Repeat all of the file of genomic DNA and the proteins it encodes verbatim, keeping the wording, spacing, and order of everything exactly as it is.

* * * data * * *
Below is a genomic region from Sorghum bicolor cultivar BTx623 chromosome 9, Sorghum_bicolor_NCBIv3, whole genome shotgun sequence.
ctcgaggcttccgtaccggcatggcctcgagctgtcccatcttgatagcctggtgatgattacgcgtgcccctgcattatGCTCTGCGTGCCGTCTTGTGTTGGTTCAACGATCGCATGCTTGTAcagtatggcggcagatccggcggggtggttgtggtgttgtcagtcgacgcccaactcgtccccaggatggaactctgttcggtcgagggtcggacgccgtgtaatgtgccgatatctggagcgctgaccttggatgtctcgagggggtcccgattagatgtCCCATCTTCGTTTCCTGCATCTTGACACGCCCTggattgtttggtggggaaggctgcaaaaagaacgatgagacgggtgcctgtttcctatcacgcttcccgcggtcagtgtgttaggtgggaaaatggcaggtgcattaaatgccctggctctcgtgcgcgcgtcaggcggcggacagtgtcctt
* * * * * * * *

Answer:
Below is a genomic region from Sorghum bicolor cultivar BTx623 chromosome 9, Sorghum_bicolor_NCBIv3, whole genome shotgun sequence.
ctcgaggcttccgtaccggcatggcctcgagctgtcccatcttgatagcctggtgatgattacgcgtgcccctgcattatGCTCTGCGTGCCGTCTTGTGTTGGTTCAACGATCGCATGCTTGTAcagtatggcggcagatccggcggggtggttgtggtgttgtcagtcgacgcccaactcgtccccaggatggaactctgttcggtcgagggtcggacgccgtgtaatgtgccgatatctggagcgctgaccttggatgtctcgagggggtcccgattagatgtCCCATCTTCGTTTCCTGCATCTTGACACGCCCTggattgtttggtggggaaggctgcaaaaagaacgatgagacgggtgcctgtttcctatcacgcttcccgcggtcagtgtgttaggtgggaaaatggcaggtgcattaaatgccctggctctcgtgcgcgcgtcaggcggcggacagtgtcctt